On 4 April 1881 a roof fire fanned by strong winds caused considerable damage to south and west ranges. A telegram reporting that Lord and Lady Robartes were well proved untimely, both died as a result of the tragedy, Lady Robartes within days and Lord Robartes a year later reputedly of a broken heart. The 2nd Lord Robartes, Thomas Charles (1844-1930) immediately gave instruction to his chosen architect Richard Coad to reinstate the house as ‘an unpretentious home’. Coad specified that the house was to be returned to its pre-fire glory and ‘in the spirit of conservation’ choosing the Jacobean style as its inspiration but in order to suit the moral needs of such a high-Anglican family Coad was particularly mindful of the segregation between public and private, master and staff, male and female. His refurbishment would also boast the highest standards of high-Victorian domestic comfort and convenience. Lord Robartes was, not surprisingly, concerned about fire striking the mansion for a second time. For this reason neither gas nor electricity were installed (although it was briefly considered to generate water-powered electricity from a source in the Higher Garden), a spring-fed 190,000 gallon reservoir supplied a fire hydrant system that was installed by James Merryweather & Sons at some considerable expense, while constructional steel and twelve-inch thick reinforced concrete fireproof ceilings were used to minimise the use of timber and hence reduce further any potential risks. These ceilings prefabricated inLondon proved a major concern to theLanhydrock steward Silvanus Jenkin who, not only, queried the cost but also solicited the question ‘were they scientific and safe?’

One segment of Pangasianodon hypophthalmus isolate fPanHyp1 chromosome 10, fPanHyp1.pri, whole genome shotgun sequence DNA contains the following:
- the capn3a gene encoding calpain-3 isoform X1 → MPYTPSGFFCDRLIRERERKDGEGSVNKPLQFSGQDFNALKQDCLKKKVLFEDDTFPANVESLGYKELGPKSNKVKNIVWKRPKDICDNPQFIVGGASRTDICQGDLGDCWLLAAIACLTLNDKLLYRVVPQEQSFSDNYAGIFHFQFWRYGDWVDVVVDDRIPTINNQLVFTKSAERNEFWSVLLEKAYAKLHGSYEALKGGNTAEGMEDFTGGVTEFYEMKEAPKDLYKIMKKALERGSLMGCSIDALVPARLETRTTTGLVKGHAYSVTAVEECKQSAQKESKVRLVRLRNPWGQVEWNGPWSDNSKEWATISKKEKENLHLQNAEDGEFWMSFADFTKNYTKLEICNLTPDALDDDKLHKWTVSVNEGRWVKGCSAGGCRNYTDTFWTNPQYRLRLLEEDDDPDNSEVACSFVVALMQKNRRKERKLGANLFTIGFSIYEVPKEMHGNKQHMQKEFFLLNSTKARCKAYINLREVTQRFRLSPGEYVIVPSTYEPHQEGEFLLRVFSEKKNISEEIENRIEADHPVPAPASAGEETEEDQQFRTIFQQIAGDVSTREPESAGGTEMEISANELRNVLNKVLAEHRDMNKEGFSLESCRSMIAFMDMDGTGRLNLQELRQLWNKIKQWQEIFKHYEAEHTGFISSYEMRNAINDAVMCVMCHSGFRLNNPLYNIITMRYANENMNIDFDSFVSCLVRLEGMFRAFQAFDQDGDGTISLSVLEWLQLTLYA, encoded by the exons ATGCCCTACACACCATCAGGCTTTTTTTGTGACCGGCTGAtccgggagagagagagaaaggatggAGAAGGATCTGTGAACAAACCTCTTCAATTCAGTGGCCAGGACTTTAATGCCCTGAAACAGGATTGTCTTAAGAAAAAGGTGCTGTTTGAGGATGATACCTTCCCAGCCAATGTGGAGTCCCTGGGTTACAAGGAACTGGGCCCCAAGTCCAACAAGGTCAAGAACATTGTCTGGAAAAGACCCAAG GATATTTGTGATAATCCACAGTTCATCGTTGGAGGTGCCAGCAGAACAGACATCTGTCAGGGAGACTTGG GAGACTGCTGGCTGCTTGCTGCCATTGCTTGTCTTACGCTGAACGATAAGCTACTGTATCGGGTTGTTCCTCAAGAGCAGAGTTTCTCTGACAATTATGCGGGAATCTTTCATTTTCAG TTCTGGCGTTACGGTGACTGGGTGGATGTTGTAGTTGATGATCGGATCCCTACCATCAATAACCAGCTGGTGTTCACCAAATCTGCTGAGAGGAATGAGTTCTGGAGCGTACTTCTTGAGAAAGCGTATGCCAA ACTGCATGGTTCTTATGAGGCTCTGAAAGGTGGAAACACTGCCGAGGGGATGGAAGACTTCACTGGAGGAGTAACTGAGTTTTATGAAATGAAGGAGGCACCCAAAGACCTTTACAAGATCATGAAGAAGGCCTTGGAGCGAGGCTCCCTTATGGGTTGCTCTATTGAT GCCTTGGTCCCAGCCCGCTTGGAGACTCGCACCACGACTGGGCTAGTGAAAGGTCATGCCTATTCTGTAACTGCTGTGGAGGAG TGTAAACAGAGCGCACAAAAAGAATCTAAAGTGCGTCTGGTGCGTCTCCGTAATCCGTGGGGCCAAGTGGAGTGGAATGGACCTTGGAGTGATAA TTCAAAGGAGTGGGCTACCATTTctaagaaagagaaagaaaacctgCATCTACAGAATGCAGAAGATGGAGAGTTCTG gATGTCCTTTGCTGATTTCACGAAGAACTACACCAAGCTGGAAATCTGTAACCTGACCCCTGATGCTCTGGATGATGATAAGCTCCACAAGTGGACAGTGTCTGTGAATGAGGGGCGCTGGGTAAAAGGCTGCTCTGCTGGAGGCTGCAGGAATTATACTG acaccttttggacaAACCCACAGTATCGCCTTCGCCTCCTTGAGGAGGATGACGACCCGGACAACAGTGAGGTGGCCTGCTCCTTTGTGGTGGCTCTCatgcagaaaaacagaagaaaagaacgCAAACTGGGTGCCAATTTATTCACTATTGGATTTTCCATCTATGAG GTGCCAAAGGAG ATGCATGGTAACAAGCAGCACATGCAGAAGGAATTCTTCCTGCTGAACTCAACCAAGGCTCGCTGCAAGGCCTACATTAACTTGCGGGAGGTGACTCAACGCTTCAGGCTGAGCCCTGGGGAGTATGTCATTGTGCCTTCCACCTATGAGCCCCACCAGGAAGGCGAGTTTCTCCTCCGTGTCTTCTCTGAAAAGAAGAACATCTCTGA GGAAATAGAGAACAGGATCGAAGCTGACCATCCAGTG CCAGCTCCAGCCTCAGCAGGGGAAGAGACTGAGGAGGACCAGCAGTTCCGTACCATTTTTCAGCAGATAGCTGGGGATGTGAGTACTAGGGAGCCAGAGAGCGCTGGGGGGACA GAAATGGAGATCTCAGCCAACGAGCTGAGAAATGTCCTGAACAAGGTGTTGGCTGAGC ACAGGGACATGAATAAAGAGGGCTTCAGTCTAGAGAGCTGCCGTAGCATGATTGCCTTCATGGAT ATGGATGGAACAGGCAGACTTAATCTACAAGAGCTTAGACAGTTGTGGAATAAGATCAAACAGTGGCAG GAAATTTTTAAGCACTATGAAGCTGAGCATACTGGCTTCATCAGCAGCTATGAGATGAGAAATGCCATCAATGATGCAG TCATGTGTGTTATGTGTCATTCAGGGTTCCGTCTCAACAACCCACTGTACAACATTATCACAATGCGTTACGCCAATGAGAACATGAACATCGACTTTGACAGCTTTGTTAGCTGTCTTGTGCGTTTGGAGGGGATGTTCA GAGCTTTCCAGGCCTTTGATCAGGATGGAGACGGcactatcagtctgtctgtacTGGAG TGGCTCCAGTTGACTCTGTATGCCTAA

The difficulty of refurbishing and extending an old building while incorporating new interiors and state-of-the-art services caused Coad a great deal of anxiety. In 1882 he wrote ‘[had] it been a new house my difficulties would have been far less’. Furthermore his London based architectural practice comprised of only one pupil, another Liskeard born man John Sansom, so Coad recruited the services of a chief assistant, the gifted Glaswegian architect James M. MacLaren. MacLaren had attended lectures at the influential École des Beaux-Arts in Paris, studied at the Royal Academy and was a member of the progressive Art Workers Guild yet, while the exterior architecture and engineering expertise remains undeniably Coad’s, MacLaren’s architectural flair can be seen throughout the house conveying taste and fashion to some of the interiors. Some of these features MacLaren drew in perspective for exhibition at theRoyalAcademyin 1885, most notable are the aesthetically styled Dining Room, Elizabethan Teak Stairs and the Rococo style Prayer Room chimney piece. What is clear from these drawings is that the intended decoration for the house was in the Arts and Crafts style. To merge Arts and Crafts decoration within a Jacobean or historic setting was not unusual, rather it would have been considered the height of fashion for a young progressive family.